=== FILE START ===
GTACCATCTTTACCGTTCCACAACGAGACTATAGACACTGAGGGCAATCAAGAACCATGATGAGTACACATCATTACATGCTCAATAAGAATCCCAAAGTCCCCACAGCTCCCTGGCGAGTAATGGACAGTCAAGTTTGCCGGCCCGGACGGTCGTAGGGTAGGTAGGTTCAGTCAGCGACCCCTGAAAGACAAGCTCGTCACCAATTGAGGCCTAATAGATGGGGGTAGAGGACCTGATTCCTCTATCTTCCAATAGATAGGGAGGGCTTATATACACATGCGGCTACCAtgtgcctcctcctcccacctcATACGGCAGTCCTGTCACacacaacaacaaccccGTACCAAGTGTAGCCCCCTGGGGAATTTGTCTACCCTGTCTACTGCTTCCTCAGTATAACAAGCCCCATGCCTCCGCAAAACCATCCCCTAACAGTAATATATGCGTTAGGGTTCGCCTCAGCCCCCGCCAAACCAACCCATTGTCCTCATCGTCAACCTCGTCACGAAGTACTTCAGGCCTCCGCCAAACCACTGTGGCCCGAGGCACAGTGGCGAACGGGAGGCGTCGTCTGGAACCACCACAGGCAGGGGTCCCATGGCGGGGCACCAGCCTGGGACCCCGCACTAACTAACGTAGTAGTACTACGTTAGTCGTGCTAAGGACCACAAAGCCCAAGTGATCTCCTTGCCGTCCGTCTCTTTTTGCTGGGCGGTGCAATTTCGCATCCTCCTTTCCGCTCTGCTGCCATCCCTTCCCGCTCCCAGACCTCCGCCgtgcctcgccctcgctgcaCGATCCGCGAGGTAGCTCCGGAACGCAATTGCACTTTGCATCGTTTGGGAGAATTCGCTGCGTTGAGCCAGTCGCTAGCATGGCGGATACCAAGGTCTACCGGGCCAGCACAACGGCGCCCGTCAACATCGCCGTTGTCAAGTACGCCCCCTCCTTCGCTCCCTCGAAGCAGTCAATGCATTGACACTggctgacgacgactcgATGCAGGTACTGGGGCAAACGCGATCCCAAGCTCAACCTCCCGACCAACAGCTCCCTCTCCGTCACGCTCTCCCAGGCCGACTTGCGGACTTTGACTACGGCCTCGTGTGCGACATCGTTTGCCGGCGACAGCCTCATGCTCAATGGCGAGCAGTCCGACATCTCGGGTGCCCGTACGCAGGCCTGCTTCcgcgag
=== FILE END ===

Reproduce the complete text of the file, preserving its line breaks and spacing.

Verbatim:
GTACCATCTTTACCGTTCCACAACGAGACTATAGACACTGAGGGCAATCAAGAACCATGATGAGTACACATCATTACATGCTCAATAAGAATCCCAAAGTCCCCACAGCTCCCTGGCGAGTAATGGACAGTCAAGTTTGCCGGCCCGGACGGTCGTAGGGTAGGTAGGTTCAGTCAGCGACCCCTGAAAGACAAGCTCGTCACCAATTGAGGCCTAATAGATGGGGGTAGAGGACCTGATTCCTCTATCTTCCAATAGATAGGGAGGGCTTATATACACATGCGGCTACCAtgtgcctcctcctcccacctcATACGGCAGTCCTGTCACacacaacaacaaccccGTACCAAGTGTAGCCCCCTGGGGAATTTGTCTACCCTGTCTACTGCTTCCTCAGTATAACAAGCCCCATGCCTCCGCAAAACCATCCCCTAACAGTAATATATGCGTTAGGGTTCGCCTCAGCCCCCGCCAAACCAACCCATTGTCCTCATCGTCAACCTCGTCACGAAGTACTTCAGGCCTCCGCCAAACCACTGTGGCCCGAGGCACAGTGGCGAACGGGAGGCGTCGTCTGGAACCACCACAGGCAGGGGTCCCATGGCGGGGCACCAGCCTGGGACCCCGCACTAACTAACGTAGTAGTACTACGTTAGTCGTGCTAAGGACCACAAAGCCCAAGTGATCTCCTTGCCGTCCGTCTCTTTTTGCTGGGCGGTGCAATTTCGCATCCTCCTTTCCGCTCTGCTGCCATCCCTTCCCGCTCCCAGACCTCCGCCgtgcctcgccctcgctgcaCGATCCGCGAGGTAGCTCCGGAACGCAATTGCACTTTGCATCGTTTGGGAGAATTCGCTGCGTTGAGCCAGTCGCTAGCATGGCGGATACCAAGGTCTACCGGGCCAGCACAACGGCGCCCGTCAACATCGCCGTTGTCAAGTACGCCCCCTCCTTCGCTCCCTCGAAGCAGTCAATGCATTGACACTggctgacgacgactcgATGCAGGTACTGGGGCAAACGCGATCCCAAGCTCAACCTCCCGACCAACAGCTCCCTCTCCGTCACGCTCTCCCAGGCCGACTTGCGGACTTTGACTACGGCCTCGTGTGCGACATCGTTTGCCGGCGACAGCCTCATGCTCAATGGCGAGCAGTCCGACATCTCGGGTGCCCGTACGCAGGCCTGCTTCcgcgag